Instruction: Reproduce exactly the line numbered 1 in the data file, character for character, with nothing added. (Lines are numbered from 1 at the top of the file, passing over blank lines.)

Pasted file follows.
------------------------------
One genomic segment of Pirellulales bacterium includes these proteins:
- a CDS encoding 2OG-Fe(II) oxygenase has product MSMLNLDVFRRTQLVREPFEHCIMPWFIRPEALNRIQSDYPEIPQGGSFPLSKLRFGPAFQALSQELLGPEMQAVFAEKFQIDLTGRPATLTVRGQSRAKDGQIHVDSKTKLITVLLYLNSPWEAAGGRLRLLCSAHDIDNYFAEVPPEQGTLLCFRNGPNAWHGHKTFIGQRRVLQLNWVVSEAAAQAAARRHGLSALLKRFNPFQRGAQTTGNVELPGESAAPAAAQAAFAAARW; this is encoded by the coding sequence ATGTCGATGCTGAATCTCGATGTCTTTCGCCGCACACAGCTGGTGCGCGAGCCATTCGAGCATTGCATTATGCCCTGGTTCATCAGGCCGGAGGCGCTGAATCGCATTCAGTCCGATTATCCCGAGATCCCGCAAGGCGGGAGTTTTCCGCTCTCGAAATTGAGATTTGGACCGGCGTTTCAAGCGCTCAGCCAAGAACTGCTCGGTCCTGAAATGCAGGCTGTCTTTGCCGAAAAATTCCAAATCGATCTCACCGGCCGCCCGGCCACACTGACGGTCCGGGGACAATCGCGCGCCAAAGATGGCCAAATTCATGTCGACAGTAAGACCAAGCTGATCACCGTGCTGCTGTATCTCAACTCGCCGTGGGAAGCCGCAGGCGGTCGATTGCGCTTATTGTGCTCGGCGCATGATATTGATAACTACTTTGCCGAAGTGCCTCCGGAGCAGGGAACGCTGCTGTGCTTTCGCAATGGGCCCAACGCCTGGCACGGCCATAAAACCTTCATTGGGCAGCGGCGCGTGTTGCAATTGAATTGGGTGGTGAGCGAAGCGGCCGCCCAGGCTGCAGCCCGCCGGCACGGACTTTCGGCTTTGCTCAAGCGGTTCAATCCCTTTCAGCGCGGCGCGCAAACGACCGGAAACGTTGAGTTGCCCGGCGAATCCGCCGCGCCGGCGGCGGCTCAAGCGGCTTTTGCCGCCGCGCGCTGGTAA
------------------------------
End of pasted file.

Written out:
One genomic segment of Pirellulales bacterium includes these proteins: